The pituitary gland or pituitary gland is a small organ in the form of a pea, located at the base of the brain, near the base of the bridge of the nose. It is attached to the hypothalamus through a structure called the "pituitary rod". Despite its small size, this gland plays a very important role in the body because it is responsible for the production of many essential hormones for the proper functioning of endocrine and reproductive systems.
Here are the functions of the pituitary in the body, but also what conditions can occur when it does not work properly!
What role does the pituitary have?
The pituitary gland is divided into the anterior lobe (adenophobia) and the posterior lobe (neurochiphophy). Each lobe secretes hormones that have different functions in the body.
Adenohypophysis helps with secretion:
- HGH growth hormone – is important because it stimulates the growth and growth of tissues, especially muscles and bones.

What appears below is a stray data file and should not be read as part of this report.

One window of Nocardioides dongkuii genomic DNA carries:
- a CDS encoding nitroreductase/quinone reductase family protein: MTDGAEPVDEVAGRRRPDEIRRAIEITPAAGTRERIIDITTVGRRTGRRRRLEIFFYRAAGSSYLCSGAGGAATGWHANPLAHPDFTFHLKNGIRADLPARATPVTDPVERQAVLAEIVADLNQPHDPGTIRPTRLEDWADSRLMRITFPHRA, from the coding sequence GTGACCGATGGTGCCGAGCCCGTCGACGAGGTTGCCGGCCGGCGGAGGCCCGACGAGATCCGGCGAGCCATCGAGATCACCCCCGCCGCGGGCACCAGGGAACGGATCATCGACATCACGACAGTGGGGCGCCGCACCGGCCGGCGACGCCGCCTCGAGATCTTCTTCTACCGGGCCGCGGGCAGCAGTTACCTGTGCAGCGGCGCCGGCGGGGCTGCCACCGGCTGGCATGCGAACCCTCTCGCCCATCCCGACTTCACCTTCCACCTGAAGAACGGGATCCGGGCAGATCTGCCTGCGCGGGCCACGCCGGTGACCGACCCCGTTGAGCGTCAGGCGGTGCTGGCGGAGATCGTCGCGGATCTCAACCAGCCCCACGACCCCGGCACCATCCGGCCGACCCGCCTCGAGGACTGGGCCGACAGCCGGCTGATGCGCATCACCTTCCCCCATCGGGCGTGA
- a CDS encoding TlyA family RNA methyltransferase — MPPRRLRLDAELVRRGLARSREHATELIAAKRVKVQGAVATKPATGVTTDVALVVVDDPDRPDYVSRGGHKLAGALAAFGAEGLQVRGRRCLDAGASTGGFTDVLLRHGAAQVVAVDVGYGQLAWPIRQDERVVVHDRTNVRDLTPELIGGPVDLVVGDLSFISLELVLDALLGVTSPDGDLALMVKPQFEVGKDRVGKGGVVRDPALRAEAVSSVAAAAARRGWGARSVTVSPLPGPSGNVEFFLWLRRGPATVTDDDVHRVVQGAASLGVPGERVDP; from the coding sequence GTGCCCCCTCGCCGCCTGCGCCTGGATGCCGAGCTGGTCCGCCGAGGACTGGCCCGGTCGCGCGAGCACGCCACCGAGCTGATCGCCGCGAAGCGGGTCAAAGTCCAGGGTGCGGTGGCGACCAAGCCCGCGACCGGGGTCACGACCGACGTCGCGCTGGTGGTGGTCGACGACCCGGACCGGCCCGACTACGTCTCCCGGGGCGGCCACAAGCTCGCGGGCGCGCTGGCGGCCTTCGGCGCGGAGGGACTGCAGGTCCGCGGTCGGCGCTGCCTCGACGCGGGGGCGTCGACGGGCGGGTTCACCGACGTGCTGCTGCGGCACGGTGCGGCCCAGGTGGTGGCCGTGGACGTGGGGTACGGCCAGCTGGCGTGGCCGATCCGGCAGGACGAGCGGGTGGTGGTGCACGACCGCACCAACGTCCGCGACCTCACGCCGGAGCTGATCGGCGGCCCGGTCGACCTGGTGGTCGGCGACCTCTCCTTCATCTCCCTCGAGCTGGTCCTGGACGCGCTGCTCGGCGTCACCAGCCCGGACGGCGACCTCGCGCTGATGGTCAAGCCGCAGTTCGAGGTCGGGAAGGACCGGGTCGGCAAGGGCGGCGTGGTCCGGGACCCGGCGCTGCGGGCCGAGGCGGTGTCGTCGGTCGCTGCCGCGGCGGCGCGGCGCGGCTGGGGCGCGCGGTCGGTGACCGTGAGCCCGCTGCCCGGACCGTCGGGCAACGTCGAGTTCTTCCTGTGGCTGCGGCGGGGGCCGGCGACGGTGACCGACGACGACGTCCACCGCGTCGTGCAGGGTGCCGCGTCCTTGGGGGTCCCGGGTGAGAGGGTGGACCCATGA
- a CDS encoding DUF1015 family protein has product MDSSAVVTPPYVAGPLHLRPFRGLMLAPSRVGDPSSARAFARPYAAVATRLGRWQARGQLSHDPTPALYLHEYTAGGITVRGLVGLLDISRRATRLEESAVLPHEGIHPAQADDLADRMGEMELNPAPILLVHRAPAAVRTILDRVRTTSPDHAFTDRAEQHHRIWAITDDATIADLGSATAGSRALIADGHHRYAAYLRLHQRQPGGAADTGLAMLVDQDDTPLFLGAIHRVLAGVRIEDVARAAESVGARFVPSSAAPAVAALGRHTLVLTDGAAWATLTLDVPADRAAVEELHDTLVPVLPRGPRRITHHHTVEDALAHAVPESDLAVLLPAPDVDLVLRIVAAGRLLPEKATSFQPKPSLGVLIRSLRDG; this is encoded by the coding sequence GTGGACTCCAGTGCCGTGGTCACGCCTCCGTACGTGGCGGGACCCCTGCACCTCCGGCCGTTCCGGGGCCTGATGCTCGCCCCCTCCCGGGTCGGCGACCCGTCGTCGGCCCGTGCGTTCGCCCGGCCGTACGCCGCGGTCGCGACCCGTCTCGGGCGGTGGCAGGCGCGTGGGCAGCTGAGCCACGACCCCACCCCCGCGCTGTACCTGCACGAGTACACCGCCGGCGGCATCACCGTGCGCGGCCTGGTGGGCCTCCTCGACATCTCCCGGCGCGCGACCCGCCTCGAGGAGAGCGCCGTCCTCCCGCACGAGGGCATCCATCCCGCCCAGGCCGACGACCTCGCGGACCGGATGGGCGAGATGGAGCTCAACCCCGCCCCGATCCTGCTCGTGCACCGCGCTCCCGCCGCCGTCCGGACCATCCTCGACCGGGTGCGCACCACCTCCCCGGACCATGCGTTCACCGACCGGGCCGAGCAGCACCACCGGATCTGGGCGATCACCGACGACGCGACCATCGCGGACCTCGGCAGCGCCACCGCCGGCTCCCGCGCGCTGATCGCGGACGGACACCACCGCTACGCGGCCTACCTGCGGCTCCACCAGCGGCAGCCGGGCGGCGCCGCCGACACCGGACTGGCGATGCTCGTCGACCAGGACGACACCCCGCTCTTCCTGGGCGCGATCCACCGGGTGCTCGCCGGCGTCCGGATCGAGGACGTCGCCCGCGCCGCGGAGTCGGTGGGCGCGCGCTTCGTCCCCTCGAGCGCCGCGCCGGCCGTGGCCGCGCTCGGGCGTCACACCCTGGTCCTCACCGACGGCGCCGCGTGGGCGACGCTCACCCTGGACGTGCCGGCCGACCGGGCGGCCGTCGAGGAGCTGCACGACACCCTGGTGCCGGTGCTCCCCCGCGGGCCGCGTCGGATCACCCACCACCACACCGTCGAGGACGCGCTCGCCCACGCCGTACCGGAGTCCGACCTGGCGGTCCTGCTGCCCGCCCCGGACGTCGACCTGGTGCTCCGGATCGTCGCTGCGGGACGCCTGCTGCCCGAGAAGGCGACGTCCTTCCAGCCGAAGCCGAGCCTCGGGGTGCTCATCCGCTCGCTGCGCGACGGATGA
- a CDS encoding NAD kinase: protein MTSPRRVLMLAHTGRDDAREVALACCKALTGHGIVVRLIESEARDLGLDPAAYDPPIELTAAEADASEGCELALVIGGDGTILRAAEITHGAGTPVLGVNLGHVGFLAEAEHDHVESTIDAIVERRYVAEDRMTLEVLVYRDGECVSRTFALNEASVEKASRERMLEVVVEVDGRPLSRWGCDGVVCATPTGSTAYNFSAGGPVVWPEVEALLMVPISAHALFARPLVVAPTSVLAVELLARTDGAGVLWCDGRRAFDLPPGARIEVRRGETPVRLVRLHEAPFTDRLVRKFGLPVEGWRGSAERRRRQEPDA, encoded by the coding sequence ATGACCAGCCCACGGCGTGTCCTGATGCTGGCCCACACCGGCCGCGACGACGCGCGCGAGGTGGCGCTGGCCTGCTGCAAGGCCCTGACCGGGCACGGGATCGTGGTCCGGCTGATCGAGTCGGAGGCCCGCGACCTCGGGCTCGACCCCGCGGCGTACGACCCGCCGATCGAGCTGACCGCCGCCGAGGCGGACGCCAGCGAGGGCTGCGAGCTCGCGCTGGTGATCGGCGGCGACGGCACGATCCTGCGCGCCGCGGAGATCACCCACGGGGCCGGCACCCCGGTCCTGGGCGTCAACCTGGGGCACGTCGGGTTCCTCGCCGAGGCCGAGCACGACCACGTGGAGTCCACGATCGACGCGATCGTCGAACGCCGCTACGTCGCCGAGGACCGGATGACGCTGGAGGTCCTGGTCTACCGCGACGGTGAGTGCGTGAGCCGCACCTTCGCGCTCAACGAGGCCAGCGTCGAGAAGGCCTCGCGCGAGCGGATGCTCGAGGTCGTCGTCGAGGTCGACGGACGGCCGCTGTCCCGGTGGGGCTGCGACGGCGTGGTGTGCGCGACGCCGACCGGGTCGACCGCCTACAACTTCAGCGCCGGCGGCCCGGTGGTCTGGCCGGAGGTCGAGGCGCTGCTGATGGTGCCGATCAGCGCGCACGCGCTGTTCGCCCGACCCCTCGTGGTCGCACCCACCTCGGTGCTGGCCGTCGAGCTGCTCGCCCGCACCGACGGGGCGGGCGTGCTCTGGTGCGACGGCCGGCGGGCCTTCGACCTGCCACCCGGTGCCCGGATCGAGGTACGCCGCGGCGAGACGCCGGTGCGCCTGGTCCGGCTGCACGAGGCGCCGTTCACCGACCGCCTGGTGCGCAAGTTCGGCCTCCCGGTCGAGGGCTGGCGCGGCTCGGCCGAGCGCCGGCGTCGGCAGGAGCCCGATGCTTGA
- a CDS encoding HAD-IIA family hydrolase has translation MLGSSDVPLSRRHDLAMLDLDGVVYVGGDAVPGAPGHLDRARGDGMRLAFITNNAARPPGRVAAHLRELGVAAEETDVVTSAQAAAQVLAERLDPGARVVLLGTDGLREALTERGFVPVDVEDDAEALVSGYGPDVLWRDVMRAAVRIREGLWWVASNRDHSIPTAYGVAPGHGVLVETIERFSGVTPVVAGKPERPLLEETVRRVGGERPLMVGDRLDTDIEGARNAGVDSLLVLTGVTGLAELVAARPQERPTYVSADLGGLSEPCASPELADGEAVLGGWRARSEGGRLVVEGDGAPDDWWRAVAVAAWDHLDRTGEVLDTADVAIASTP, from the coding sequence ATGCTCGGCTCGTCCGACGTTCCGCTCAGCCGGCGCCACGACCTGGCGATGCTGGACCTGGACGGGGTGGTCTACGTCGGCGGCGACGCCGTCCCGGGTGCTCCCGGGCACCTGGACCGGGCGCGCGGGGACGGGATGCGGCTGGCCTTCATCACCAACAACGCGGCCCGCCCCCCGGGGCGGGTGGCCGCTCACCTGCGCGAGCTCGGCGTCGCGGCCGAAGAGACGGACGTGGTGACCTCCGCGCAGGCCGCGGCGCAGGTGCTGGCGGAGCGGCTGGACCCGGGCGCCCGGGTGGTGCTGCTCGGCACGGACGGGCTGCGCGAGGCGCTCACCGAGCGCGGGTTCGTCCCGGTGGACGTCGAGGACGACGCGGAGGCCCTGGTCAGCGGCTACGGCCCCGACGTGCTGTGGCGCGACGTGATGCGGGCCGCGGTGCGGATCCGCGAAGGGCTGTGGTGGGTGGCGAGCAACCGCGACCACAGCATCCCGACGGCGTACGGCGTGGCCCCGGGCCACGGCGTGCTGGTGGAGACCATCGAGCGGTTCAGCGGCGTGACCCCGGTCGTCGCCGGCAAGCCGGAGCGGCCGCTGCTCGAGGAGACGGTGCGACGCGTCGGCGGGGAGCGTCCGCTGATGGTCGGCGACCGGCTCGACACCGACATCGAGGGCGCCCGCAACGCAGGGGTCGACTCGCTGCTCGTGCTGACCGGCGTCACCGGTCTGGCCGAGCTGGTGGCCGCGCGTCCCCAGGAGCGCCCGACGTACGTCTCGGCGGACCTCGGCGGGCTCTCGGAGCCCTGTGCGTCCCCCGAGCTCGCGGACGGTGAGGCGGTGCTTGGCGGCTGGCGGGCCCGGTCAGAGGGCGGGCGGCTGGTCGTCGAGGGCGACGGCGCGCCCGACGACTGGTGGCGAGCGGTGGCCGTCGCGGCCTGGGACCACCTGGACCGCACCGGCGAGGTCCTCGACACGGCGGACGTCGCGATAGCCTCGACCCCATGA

- Thyroid hormone TSH (thyreotropin) – is essential for the proper functioning of the metabolism.
- Adrenocorticotropic hormone ACTH (corticotropin) – stimulates the adrenal glands to produce other important hormones, including cortisol.
- Follicle stimulating hormone FSH (follitropin) – stimulates the development of the ovaries in women and increases sperm production in men.
- Luteinizing hormone LH (lutropin) – is involved in the production of estrogen in women and testosterone in men.
- Lactotropic hormone PRL (prolactin) – stimulates lactation.
Adenohypophysis also stimulates the secretion of endorphins ("happy hormones", which stimulate the centers of pleasure in the brain and can have analgesic effects), enkephalin and melanocytic stimulating hormones (MRH).
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